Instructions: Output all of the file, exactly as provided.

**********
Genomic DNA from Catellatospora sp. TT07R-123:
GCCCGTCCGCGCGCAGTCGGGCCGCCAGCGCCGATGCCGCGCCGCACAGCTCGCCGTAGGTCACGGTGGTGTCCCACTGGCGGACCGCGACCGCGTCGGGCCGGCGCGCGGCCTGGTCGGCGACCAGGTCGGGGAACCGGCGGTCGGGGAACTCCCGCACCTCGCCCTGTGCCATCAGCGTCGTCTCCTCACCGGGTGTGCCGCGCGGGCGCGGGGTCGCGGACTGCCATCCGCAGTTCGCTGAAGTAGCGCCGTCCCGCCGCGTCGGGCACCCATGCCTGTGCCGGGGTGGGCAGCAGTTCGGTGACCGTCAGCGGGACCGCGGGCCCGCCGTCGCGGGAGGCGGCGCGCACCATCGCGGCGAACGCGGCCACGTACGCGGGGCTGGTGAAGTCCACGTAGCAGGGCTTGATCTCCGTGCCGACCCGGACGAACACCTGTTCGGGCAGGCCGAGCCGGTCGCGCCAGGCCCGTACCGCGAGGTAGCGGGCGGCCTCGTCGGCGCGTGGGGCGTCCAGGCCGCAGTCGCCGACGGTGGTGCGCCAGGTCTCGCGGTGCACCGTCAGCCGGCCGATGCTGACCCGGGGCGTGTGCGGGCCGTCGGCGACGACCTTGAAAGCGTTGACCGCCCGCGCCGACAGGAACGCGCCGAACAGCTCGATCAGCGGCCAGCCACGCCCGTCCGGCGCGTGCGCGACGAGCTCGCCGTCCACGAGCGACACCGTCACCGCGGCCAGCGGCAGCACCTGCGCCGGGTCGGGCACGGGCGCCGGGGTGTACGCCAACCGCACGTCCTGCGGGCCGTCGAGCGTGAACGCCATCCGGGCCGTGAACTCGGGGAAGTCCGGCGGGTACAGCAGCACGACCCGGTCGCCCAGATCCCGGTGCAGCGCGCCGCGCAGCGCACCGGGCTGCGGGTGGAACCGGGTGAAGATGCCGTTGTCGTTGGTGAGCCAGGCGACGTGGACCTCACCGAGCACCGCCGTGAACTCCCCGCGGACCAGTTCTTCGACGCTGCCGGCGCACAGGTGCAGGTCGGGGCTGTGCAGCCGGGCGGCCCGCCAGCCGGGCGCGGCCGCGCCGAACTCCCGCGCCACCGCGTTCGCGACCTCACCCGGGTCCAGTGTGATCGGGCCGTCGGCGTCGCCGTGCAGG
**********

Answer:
Genomic DNA from Catellatospora sp. TT07R-123:
GCCCGTCCGCGCGCAGTCGGGCCGCCAGCGCCGATGCCGCGCCGCACAGCTCGCCGTAGGTCACGGTGGTGTCCCACTGGCGGACCGCGACCGCGTCGGGCCGGCGCGCGGCCTGGTCGGCGACCAGGTCGGGGAACCGGCGGTCGGGGAACTCCCGCACCTCGCCCTGTGCCATCAGCGTCGTCTCCTCACCGGGTGTGCCGCGCGGGCGCGGGGTCGCGGACTGCCATCCGCAGTTCGCTGAAGTAGCGCCGTCCCGCCGCGTCGGGCACCCATGCCTGTGCCGGGGTGGGCAGCAGTTCGGTGACCGTCAGCGGGACCGCGGGCCCGCCGTCGCGGGAGGCGGCGCGCACCATCGCGGCGAACGCGGCCACGTACGCGGGGCTGGTGAAGTCCACGTAGCAGGGCTTGATCTCCGTGCCGACCCGGACGAACACCTGTTCGGGCAGGCCGAGCCGGTCGCGCCAGGCCCGTACCGCGAGGTAGCGGGCGGCCTCGTCGGCGCGTGGGGCGTCCAGGCCGCAGTCGCCGACGGTGGTGCGCCAGGTCTCGCGGTGCACCGTCAGCCGGCCGATGCTGACCCGGGGCGTGTGCGGGCCGTCGGCGACGACCTTGAAAGCGTTGACCGCCCGCGCCGACAGGAACGCGCCGAACAGCTCGATCAGCGGCCAGCCACGCCCGTCCGGCGCGTGCGCGACGAGCTCGCCGTCCACGAGCGACACCGTCACCGCGGCCAGCGGCAGCACCTGCGCCGGGTCGGGCACGGGCGCCGGGGTGTACGCCAACCGCACGTCCTGCGGGCCGTCGAGCGTGAACGCCATCCGGGCCGTGAACTCGGGGAAGTCCGGCGGGTACAGCAGCACGACCCGGTCGCCCAGATCCCGGTGCAGCGCGCCGCGCAGCGCACCGGGCTGCGGGTGGAACCGGGTGAAGATGCCGTTGTCGTTGGTGAGCCAGGCGACGTGGACCTCACCGAGCACCGCCGTGAACTCCCCGCGGACCAGTTCTTCGACGCTGCCGGCGCACAGGTGCAGGTCGGGGCTGTGCAGCCGGGCGGCCCGCCAGCCGGGCGCGGCCGCGCCGAACTCCCGCGCCACCGCGTTCGCGACCTCACCCGGGTCCAGTGTGATCGGGCCGTCGGCGTCGCCGTGCAGG